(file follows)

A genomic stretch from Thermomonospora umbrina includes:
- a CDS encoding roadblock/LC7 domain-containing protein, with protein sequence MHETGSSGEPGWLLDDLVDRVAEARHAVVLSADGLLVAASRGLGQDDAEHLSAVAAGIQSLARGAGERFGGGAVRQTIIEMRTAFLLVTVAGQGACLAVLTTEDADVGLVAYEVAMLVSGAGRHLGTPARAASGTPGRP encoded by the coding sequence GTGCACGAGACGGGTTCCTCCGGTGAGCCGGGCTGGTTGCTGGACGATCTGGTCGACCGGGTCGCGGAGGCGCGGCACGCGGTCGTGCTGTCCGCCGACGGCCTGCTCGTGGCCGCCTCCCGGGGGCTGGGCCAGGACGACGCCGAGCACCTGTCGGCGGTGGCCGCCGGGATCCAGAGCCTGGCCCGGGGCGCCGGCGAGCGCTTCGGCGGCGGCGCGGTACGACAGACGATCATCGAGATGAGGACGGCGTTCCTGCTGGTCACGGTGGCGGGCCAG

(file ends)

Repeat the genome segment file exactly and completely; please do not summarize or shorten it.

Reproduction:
A genomic stretch from Thermomonospora umbrina includes:
- a CDS encoding roadblock/LC7 domain-containing protein, with protein sequence MHETGSSGEPGWLLDDLVDRVAEARHAVVLSADGLLVAASRGLGQDDAEHLSAVAAGIQSLARGAGERFGGGAVRQTIIEMRTAFLLVTVAGQGACLAVLTTEDADVGLVAYEVAMLVSGAGRHLGTPARAASGTPGRP encoded by the coding sequence GTGCACGAGACGGGTTCCTCCGGTGAGCCGGGCTGGTTGCTGGACGATCTGGTCGACCGGGTCGCGGAGGCGCGGCACGCGGTCGTGCTGTCCGCCGACGGCCTGCTCGTGGCCGCCTCCCGGGGGCTGGGCCAGGACGACGCCGAGCACCTGTCGGCGGTGGCCGCCGGGATCCAGAGCCTGGCCCGGGGCGCCGGCGAGCGCTTCGGCGGCGGCGCGGTACGACAGACGATCATCGAGATGAGGACGGCGTTCCTGCTGGTCACGGTGGCGGGCCAG